We’ve all heard about fluoride, but you probably don’t know about demineralisation and remineralisation. Every day, the bacteria in your mouth produce acids which form plaque that erodes important minerals from your mouth. These lost minerals include fluoride and calcium, phosphates, and calcium. This makes us think oral bacteria are bad, but Dr. Steven Lin has a different take.
The famed dentist and author says bacteria is meant to prevent tooth decay. That’s why it exists in our mouths. The acid they produce is intended to kill off harmful germs. However, when we eat the wrong foods, our mouths become too acidic, which is where the problem starts. Eating the right foods will balance out our oral pH, making sure there’s just enough acid to stop or teeth from rotting and preserve important mineral salts.
Until then, we need to restore those minerals that wore away with our enamel. This process is called remineralisation. Those same bacteria extract the relevant minerals from our food and drink, re-depositing them on the surface of our teeth and restoring our enamel. If these teeth surfaces are not sufficiently reinforced, they can reveal our dentins and eventually our nerve systems, causing vulnerability, infection, and intense pain.
Over the years, dentists have discovered that fluoride plays an important role in keeping our teeth healthy and preventing tooth decay. It coats the teeth, making them less susceptible to plaque attacks. If kids gets lots if fluoride and take good care of their milk teeth, results can be permanent. When their baby teeth fall out and their adult teeth begin to erupt, this fluoride fuses to the teeth, minimising future cases of decay.
Apart from food sources and fluoridated toothpaste, dental gels, varnishes, and foams, the best way to consume fluoride is by adding it to our drinking water. The idea of adding fluoride to water dates back to dentists Frederick McKay and A.V Black. In 1909, they noticed that residents of a certain area of Colorado seemed to have less dental carries.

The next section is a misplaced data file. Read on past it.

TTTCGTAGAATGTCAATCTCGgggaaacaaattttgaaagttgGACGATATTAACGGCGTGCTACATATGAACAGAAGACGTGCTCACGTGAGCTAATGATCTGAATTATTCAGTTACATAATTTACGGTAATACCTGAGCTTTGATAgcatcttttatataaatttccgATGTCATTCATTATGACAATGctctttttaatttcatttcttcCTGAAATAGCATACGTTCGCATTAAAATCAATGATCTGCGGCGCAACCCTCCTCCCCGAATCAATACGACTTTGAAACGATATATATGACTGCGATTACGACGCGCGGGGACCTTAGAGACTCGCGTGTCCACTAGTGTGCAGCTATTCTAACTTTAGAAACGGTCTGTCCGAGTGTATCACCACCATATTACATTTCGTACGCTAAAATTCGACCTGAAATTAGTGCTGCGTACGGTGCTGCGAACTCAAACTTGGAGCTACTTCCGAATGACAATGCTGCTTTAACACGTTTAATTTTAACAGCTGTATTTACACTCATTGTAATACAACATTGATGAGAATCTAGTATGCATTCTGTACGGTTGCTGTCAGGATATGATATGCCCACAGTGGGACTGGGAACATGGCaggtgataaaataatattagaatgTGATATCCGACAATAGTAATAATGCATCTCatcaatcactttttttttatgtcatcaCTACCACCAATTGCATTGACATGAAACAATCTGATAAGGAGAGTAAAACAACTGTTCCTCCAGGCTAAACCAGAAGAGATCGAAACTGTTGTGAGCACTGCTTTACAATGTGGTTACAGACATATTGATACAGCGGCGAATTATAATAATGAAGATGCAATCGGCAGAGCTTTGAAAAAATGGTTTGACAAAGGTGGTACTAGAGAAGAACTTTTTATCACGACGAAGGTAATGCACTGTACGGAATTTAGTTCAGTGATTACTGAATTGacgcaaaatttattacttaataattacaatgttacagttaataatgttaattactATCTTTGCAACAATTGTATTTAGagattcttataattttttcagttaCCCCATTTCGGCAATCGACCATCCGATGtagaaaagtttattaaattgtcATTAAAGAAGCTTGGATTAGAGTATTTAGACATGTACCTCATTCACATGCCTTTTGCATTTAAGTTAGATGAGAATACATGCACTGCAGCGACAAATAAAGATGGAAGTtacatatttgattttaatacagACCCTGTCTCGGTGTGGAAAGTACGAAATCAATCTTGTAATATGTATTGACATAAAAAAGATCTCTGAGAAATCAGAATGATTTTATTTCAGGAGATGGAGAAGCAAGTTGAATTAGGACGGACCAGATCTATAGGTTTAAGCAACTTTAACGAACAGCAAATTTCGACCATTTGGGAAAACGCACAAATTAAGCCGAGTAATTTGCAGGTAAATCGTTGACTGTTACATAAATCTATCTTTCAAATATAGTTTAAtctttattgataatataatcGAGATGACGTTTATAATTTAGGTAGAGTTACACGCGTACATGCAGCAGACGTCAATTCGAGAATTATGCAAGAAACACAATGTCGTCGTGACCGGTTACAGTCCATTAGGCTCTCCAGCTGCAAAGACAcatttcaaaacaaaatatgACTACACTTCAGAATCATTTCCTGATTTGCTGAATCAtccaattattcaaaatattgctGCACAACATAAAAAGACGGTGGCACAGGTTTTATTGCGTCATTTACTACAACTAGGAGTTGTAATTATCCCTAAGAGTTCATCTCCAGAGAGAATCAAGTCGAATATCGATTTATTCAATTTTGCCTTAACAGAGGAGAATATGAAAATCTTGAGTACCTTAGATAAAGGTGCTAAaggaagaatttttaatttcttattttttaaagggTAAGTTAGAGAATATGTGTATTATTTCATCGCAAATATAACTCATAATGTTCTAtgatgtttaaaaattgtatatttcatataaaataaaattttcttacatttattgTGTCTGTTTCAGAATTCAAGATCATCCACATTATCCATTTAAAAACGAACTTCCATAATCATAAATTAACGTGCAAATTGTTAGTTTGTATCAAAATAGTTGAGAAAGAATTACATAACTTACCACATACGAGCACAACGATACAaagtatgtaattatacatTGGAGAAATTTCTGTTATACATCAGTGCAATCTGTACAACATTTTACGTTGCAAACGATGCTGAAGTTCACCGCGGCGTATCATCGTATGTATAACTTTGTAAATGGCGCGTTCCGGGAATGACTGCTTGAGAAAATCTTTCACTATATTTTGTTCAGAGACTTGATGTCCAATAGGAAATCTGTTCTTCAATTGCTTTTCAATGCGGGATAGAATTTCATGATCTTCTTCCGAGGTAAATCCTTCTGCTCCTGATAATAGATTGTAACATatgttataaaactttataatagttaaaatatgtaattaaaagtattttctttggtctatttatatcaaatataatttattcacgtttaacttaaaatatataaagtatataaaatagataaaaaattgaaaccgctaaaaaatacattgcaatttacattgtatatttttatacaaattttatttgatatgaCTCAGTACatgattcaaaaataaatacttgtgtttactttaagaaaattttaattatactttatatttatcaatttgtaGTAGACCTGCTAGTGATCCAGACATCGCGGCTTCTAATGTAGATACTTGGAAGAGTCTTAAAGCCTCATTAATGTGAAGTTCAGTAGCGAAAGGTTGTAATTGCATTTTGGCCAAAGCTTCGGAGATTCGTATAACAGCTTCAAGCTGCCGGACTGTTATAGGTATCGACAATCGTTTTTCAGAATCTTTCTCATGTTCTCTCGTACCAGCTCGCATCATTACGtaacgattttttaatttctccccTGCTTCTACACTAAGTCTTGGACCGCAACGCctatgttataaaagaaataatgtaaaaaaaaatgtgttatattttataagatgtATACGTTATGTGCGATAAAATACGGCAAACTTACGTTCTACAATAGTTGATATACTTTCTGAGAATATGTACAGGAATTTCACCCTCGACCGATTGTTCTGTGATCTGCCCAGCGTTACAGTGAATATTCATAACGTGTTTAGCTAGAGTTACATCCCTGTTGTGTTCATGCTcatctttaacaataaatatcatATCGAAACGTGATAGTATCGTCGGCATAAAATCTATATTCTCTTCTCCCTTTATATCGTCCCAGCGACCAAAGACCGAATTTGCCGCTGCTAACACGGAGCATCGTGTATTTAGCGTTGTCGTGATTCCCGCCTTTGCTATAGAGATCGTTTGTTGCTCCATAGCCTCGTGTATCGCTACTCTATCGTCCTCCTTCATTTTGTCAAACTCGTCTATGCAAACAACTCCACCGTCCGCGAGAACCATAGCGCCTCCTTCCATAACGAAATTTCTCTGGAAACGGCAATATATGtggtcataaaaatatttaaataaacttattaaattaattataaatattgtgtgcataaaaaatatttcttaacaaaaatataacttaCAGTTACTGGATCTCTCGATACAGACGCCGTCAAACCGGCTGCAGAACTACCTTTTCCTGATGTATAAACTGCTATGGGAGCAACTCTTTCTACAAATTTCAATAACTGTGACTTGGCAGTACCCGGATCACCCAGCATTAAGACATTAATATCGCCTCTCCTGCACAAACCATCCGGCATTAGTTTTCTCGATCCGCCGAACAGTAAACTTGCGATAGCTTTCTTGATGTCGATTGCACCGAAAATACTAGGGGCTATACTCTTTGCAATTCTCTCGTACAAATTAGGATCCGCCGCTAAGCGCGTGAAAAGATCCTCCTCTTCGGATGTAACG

They traced these healthy teeth to naturally occurring fluoride in the area’s water supply, so they studied the region for 15 years and concluded that adding fluoride to water could replicate the results in other places. In the US, fluoride was first added to public water in 1945, and Australia followed suit in 1953, beginning the project in Beaconsfiled, Tasmania.
Our nation’s National Oral Health Plans for 2015 to 2024 include 90% pervasiveness of fluoride in the national water supply. The NHMRC (National Health & Medical Research Council) recommends 0.6mg to 1.1mg of fluoride per litre of water. Other organisations that endorse fluoridation include the World Health Organisation (WHO), the Australian Medical Association (AMA), the Australia Dental Association (ADA), and the Centres for Disease Control (CDC).
Unfortunately, too much fluoride can be a problem. While fluoride in kids below six can set them up for a lifetime of few to no cavities, it can also set them up for a lifetime of permanently stained teeth. In regions where fluoride occurs in water naturally, the levels aren’t controlled. Kids who were born and grew up in these places are easily identified by the dark brown striations on their teeth that last well into adulthood.
This condition is called fluorosis. In extreme cases, the teeth continue to erode even after they have stopped consuming over-fluoridated water. They may need special toothpastes that neutralise this ongoing erosion. If your kids are using fluoridated toothpaste, train them to use very small amounts, no more than a pea-sized portion every time they brush.
A quick tip is to avoid flavoured toothpaste (or at least offer toothpaste with sharp flavour). This will discourage your kids from swallowing their toothpaste. If you treat your own water at home, remember that steaming will extract all your naturally occurring fluoride, while reverse osmosis will destroy between 65% and 95%. Carbon and charcoal filters are safer, though check for activation levels, since activated charcoal gets rid of 85% fluoride.
Some naysayers are trying to derail the fluoridation project in Australia. They often cite an inconclusive study that associated low IQ in Chinese kids with fluoridated water. The study was released in 2012 and is often misquoted and sensationalised. The ADA believes the best way to ensure universal fluoridation is to transfer it into the hands of local governments.
The argument is that local authorities have more grassroots access and better rapport with residents, so they are better placed to implement these plans and persuade citizens to comply. The national government is empowered to issue decrees but has no effective, practical, or realistic route for enforcement and application.